2. Commissioner of Income Tax Vs. M/s Sun Engineering Works Private Limited, 1993- In this case, the Supreme Court held that, while applying the decision to latter cases, the court must carefully try to ascertain the true principle laid down by the decision of Supreme Court and not merely pick out words or sentences from the judgments derived out of the context of the question under consideration by the court to support their reasoning. The court further held that any interim order passed even by Supreme Court is limited to that particular case and should not be used as a precedent for others cases specifically when the Supreme Court itself has earlier authoritatively decided the question which is squarely involved in the latter case.

3. Megh Singh Vs. State of Punjab,2003 – In this case, the Supreme Court held that Circumstantial flexibility should always be considered as one additional or different fact that may make a world of difference between conclusions of two different cases or between two accused in the same case. Each case has its unique facts and a close similarity between the two cannot be considered sufficient because a single significant detail may change the entire scenario.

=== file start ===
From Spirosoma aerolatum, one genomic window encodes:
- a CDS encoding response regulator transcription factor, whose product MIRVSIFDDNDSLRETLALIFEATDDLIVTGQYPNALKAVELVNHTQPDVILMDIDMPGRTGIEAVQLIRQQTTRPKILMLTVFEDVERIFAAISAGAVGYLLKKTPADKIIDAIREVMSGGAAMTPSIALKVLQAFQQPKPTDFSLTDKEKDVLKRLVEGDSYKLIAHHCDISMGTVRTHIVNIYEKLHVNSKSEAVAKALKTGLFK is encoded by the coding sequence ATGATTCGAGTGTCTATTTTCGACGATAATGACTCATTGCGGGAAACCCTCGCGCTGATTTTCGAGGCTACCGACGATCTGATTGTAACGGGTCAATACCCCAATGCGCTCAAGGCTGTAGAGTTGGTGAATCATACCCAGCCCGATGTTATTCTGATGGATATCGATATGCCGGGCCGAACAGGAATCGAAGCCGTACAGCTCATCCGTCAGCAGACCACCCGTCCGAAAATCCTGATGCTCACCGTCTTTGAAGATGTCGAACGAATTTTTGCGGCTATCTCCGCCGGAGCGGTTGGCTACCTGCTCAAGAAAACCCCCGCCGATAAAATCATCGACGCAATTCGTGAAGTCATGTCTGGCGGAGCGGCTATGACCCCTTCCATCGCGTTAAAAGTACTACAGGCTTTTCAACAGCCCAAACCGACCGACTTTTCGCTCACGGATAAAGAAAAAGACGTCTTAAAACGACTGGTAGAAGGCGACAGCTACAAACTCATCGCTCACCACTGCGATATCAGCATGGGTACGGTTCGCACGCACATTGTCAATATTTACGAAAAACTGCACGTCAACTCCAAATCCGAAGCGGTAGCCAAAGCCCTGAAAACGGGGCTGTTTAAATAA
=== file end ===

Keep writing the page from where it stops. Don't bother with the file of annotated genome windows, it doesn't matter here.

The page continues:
Thus, in conclusion, we can say that even if an officer or lower court believes that the decision taken by the higher authority is not corrected, it cannot take the matter in its own hand to correct the same. It should only try to correct the wrong through the use of various provisions as provided under the law.

"Loved reading this piece by Ashutosh Singh Rana?
Join LAWyersClubIndia's network for daily News Updates, Judgment Summaries, Articles, Forum Threads, Online Law Courses, and MUCH MORE!!"

Click here to join our Telegram group.

Tags :

Category Others, Other Articles by - Ashutosh Singh Rana 


Post a Suggestion for LCI Team
Post a Legal Query